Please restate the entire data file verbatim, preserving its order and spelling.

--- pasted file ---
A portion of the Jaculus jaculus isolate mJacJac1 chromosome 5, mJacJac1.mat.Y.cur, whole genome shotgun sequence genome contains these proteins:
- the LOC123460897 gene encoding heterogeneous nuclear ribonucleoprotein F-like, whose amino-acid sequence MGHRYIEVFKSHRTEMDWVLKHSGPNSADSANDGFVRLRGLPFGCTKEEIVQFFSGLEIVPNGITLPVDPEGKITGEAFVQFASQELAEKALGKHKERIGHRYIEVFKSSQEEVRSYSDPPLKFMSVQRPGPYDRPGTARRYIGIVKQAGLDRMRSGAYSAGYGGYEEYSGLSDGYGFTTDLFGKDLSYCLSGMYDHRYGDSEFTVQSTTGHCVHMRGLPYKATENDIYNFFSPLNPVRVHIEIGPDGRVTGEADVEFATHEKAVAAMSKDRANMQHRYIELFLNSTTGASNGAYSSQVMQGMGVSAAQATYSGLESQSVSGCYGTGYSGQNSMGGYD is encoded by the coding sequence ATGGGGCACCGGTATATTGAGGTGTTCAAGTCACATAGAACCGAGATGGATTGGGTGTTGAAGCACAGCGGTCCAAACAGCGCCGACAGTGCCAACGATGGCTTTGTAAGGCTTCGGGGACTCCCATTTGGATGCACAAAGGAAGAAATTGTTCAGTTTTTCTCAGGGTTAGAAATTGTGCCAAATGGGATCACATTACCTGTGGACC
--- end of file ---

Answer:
A portion of the Jaculus jaculus isolate mJacJac1 chromosome 5, mJacJac1.mat.Y.cur, whole genome shotgun sequence genome contains these proteins:
- the LOC123460897 gene encoding heterogeneous nuclear ribonucleoprotein F-like, whose amino-acid sequence MGHRYIEVFKSHRTEMDWVLKHSGPNSADSANDGFVRLRGLPFGCTKEEIVQFFSGLEIVPNGITLPVDPEGKITGEAFVQFASQELAEKALGKHKERIGHRYIEVFKSSQEEVRSYSDPPLKFMSVQRPGPYDRPGTARRYIGIVKQAGLDRMRSGAYSAGYGGYEEYSGLSDGYGFTTDLFGKDLSYCLSGMYDHRYGDSEFTVQSTTGHCVHMRGLPYKATENDIYNFFSPLNPVRVHIEIGPDGRVTGEADVEFATHEKAVAAMSKDRANMQHRYIELFLNSTTGASNGAYSSQVMQGMGVSAAQATYSGLESQSVSGCYGTGYSGQNSMGGYD is encoded by the coding sequence ATGGGGCACCGGTATATTGAGGTGTTCAAGTCACATAGAACCGAGATGGATTGGGTGTTGAAGCACAGCGGTCCAAACAGCGCCGACAGTGCCAACGATGGCTTTGTAAGGCTTCGGGGACTCCCATTTGGATGCACAAAGGAAGAAATTGTTCAGTTTTTCTCAGGGTTAGAAATTGTGCCAAATGGGATCACATTACCTGTGGACC